United States District Court, S.D. West Virginia, Charleston Division
JUSTIN B. ANDERSON, Petitioner,
JOE COAKLEY, Warden, Hazelton USP, Respondent.
PROPOSED FINDINGS AND RECOMMENDATION
A. Eifert United States Magistrate Judge.
before the Court is Petitioner's pro se Petition
for a Writ of Habeas Corpus under 28 U.S.C. § 2241. (ECF
No. 1). This matter is assigned to the Honorable Thomas E.
Johnston, United States District Judge, and by Standing Order
has been referred to the undersigned United States Magistrate
Judge for the submission of proposed findings of fact and
recommendations for disposition pursuant to 28 U.S.C. §
636(b)(1)(B). For the reasons that follow, the undersigned
respectfully RECOMMENDS that the petition be
DISMISSED, without prejudice, pursuant to
Federal Rule of Civil Procedure 41(b) and L. R. Civ. P.
41.1., and this action be removed from the docket of the
March 18, 2019, Petitioner Justin B. Anderson
(“Anderson”) filed a petition for habeas relief
pursuant to 28 U.S.C. § 2241 and an Application to
Proceed Without Prepayment of Fees and Costs. (ECF Nos. 1,
2). The case was docketed, assigned to the Honorable Thomas
E. Johnston, United States District Judge, and referred to
the undersigned United States Magistrate Judge for findings
of fact and recommendations for disposition. (ECF No. 3). On
March 28, 2019, the undersigned entered an Order denying the
Application to proceed in forma pauperis and
directing Petitioner to pay the requisite $5.00 filing fee by
May 3, 2019. (ECF No. 4). Petitioner was advised that a
failure to comply with the Order might result in a
recommendation of dismissal. (Id.). According to the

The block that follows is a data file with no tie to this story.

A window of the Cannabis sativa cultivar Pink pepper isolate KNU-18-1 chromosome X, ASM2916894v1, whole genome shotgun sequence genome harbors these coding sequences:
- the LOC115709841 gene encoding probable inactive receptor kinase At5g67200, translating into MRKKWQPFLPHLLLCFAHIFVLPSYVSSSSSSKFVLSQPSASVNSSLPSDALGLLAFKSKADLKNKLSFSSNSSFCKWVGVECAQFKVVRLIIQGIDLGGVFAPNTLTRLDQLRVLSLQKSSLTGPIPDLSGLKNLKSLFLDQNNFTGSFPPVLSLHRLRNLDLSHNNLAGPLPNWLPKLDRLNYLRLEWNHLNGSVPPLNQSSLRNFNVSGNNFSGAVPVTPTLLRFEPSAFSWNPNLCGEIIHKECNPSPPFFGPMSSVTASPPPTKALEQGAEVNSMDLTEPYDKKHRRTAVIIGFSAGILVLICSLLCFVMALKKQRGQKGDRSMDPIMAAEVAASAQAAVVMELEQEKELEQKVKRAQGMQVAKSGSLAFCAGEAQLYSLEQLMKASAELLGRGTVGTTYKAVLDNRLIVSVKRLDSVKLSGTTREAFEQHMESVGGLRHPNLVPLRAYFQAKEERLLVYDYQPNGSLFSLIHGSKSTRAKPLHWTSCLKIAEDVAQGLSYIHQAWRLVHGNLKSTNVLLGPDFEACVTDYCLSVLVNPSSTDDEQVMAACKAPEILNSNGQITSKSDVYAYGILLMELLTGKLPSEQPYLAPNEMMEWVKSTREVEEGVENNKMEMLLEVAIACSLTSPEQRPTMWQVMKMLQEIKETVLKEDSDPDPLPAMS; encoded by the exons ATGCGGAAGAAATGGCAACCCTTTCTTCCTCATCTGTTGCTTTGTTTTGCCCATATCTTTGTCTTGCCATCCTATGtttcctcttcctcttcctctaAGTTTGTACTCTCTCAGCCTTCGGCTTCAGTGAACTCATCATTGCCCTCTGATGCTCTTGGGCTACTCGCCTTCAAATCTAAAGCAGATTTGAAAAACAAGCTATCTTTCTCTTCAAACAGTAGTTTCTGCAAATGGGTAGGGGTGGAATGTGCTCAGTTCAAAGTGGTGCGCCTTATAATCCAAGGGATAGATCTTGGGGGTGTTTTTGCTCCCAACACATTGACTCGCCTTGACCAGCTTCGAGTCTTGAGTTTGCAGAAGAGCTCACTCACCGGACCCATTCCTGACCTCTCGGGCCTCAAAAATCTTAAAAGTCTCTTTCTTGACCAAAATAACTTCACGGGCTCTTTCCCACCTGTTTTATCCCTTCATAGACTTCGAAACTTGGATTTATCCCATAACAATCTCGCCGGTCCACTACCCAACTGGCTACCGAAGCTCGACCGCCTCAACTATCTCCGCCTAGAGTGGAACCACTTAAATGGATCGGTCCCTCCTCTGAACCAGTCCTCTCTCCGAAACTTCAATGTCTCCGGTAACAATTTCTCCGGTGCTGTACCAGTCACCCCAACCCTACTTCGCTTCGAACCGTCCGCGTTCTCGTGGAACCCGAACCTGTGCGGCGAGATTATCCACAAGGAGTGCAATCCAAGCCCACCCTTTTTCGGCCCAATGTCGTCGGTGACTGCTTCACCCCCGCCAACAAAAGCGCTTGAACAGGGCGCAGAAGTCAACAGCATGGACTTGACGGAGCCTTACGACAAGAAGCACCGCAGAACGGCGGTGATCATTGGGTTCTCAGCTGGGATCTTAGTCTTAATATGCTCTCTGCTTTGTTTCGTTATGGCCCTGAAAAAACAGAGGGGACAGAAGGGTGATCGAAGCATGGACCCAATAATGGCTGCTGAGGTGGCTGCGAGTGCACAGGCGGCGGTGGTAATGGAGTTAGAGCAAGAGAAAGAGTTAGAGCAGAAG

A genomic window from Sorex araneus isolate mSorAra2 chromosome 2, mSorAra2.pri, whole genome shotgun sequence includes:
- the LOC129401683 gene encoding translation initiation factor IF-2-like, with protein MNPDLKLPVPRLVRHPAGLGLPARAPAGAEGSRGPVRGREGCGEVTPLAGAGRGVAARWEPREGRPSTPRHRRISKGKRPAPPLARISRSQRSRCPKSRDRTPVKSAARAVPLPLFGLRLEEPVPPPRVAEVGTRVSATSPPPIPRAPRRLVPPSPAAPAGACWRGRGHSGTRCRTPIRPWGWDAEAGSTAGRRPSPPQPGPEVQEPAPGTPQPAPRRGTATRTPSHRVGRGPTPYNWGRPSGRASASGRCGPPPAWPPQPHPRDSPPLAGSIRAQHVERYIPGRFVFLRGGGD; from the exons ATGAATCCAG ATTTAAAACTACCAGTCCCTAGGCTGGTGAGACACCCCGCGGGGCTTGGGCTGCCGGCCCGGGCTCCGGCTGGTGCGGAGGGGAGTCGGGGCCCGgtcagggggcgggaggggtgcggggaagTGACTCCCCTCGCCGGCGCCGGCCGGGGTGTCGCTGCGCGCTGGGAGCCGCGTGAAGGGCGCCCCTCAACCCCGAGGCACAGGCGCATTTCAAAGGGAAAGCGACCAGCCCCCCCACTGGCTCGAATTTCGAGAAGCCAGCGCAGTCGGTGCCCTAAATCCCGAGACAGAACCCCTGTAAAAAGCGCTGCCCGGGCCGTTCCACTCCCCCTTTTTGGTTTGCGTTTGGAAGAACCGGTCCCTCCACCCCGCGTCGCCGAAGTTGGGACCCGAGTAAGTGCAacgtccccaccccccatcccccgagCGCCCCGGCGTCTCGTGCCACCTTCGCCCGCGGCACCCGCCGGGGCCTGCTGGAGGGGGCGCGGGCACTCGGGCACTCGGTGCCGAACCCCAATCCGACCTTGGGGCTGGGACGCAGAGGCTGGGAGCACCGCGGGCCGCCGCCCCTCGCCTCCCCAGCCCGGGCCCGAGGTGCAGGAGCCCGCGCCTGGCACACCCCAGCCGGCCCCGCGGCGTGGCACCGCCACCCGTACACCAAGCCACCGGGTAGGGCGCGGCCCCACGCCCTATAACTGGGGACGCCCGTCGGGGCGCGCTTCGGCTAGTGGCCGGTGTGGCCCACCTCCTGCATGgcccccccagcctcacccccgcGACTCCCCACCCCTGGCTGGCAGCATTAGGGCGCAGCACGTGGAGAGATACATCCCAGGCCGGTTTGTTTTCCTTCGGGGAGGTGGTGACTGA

docket sheet, Petitioner received the Order, but he did not
pay the filing fee.
more than two months had elapsed without any communication
from Petitioner, the undersigned issued an Order to Show
Cause on June 17, 2019. (ECF No. 5). Petitioner was given
notice that a recommendation of dismissal for failure to
prosecute and failure to comply with a court order would be
issued in thirty day, unless Petitioner showed good cause for
retaining the matter on the court's docket and paid the
$5.00 filing fee. (Id.). The docket reflects that
Petitioner received a copy of the Order to Show Cause.
(Id.). Moreover, according to the Bureau of Prisons
website, Petitioner remains incarcerated at Hazelton USP, the
facility at which he was housed when he filed the petition
for habeas relief. See www.bop.gov/inmateloc/.
Consequently, there is no reason to believe that Anderson
missed receipt of the orders due to a transfer.
receiving two court orders instructing Anderson to pay the
filing fee, he has failed to do so. Furthermore, Petitioner
has made no effort to communicate with the Court to explain
his failures to comply. Lastly, Petitioner has taken no
action to prosecute his claim since filing the petition
nearly five months ago.
authority of a federal trial court to dismiss a
plaintiff's action with prejudice because of his failure
to prosecute cannot seriously be doubted.” Link v.
Wabash R. Co., 370 U.S. 626, 629 (1962). As the United
States Supreme Court explained in Link, such a
sanction is necessary to “prevent undue delays in the
disposition of pending cases and to avoid congestion in the
calendars of the District Courts” Id. at
629-30. Federal Rule of Civil Procedure 41(b) codifies the
district court's inherent power, providing that a
complaint may be involuntarily dismissed “[i]f the
plaintiff fails to prosecute or to comply with these rules or
a court order.” Similarly, under this Court's Local